Locke, T. & May, S. (2004). Dis-lodging literature from English: Challenging linguistic hegemonies. English Teaching: Practice and Critique. 3(1), 17-31.
Permanent Research Commons link: https://hdl.handle.net/10289/533
This paper problematises the location of literature "teaching" within the English (L1) curriculum, as is the case in New Zealand and other settings. It defamiliarises this arrangement by drawing attention to official New Zealand policies of biculturalism and to the increasing cultural and linguistic diversity in many New Zealand classrooms. It identifies a number of social justice issues arising from the current arrangement, and also raises issues in respect of educational policy and ways in which canonical subjects become constructed in practice. It then discusses ways in which a new qualifications template developed at the University of Waikato might provide a vehicle for establishing a new arrangement, in terms of which literature study is dislodged from English and reshaped as a course of study entitled Literature in Society. It indicates ways in which Comparative Literature, as a predominantly university-constituted discipline, might contribute to the theorisation of this new arrangement.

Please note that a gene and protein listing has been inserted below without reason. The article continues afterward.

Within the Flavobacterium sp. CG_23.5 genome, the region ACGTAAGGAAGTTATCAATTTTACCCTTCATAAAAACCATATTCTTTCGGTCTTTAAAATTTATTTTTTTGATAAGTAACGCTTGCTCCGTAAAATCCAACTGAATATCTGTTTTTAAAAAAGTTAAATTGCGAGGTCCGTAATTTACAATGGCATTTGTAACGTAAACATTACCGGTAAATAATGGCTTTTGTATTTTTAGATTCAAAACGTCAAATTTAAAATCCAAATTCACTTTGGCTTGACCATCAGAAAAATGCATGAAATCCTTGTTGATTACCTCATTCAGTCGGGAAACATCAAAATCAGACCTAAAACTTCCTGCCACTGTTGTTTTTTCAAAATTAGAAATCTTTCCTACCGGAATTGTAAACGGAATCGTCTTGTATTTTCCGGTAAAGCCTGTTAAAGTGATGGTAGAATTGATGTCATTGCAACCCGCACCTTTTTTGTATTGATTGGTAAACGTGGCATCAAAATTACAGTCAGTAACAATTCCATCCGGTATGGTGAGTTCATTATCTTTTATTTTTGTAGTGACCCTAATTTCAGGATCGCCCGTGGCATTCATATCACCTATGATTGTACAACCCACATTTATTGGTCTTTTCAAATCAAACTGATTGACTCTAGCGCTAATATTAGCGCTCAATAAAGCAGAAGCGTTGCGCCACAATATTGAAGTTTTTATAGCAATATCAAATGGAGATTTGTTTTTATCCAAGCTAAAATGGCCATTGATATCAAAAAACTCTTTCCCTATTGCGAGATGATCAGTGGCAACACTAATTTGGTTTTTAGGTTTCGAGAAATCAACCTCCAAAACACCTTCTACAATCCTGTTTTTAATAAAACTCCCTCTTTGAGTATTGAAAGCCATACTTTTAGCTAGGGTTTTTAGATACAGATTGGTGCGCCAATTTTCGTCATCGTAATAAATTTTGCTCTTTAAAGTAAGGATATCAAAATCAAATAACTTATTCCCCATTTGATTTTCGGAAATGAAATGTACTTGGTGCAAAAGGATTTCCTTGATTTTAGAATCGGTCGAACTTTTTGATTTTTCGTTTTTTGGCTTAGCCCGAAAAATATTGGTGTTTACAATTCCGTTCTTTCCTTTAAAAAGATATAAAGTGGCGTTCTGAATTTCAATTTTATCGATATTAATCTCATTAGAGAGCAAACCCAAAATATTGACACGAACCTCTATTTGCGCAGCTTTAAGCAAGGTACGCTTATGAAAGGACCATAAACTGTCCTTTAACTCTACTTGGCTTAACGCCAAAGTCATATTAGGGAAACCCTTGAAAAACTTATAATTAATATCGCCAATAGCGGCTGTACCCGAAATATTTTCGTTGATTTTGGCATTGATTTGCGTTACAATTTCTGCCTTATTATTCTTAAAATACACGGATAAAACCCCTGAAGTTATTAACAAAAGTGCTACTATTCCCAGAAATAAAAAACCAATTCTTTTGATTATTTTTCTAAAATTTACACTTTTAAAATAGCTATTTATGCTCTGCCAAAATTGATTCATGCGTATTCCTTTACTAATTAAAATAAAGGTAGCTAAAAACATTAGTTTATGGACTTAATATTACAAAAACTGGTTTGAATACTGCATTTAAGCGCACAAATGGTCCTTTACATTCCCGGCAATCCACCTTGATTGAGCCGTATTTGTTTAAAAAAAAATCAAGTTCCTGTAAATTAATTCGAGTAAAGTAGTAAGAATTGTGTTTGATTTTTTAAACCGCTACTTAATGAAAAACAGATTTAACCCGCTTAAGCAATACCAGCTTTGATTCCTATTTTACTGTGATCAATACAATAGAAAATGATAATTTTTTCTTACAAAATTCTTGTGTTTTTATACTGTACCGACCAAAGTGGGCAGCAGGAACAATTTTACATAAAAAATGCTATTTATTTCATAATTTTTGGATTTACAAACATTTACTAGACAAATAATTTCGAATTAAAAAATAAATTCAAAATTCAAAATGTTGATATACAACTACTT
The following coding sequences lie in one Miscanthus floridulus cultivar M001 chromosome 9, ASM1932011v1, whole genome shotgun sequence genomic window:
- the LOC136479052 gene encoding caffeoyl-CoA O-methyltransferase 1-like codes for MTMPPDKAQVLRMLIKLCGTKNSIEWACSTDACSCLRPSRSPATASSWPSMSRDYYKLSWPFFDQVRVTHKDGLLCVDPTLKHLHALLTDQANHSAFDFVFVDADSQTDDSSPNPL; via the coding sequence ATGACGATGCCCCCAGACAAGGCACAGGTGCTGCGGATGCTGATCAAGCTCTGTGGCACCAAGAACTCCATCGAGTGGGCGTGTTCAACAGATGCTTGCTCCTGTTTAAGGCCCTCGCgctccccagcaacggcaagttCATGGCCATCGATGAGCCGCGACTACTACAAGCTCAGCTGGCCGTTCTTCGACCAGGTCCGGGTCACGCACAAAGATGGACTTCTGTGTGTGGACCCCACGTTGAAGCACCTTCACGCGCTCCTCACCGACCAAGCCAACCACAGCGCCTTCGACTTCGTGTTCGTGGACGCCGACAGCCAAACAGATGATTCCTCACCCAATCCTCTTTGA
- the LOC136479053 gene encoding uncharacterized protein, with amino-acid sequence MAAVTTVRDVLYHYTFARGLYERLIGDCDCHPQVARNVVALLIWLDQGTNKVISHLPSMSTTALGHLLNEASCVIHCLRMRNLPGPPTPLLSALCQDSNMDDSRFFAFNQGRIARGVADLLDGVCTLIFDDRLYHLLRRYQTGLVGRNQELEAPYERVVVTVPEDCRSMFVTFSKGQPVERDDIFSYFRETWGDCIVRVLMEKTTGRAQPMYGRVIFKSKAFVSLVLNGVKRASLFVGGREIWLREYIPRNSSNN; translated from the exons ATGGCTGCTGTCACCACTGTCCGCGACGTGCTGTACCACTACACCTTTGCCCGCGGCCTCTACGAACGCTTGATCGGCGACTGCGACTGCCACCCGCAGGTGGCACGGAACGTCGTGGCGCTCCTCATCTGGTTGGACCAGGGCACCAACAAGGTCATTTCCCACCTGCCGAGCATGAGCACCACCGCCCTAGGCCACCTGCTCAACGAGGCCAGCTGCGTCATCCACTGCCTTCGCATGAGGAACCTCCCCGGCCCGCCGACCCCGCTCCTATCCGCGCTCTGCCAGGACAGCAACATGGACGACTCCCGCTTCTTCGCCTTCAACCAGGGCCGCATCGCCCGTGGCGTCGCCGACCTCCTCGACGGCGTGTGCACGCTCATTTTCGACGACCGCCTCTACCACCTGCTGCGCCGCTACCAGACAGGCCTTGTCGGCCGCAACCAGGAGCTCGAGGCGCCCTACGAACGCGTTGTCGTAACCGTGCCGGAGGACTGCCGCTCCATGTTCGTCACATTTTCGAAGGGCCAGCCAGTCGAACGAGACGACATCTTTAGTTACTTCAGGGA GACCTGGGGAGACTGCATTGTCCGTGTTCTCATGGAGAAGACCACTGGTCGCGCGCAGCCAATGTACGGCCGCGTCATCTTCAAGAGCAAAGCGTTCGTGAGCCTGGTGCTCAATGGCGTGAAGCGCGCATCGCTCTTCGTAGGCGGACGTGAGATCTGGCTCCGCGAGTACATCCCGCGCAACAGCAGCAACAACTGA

University of Waikato
The final, definitive version of this article has been published in the journal, English Teaching: Practice and Critique, published by the School of Education, University of Waikato. (c)2007 the authors.
- Education Papers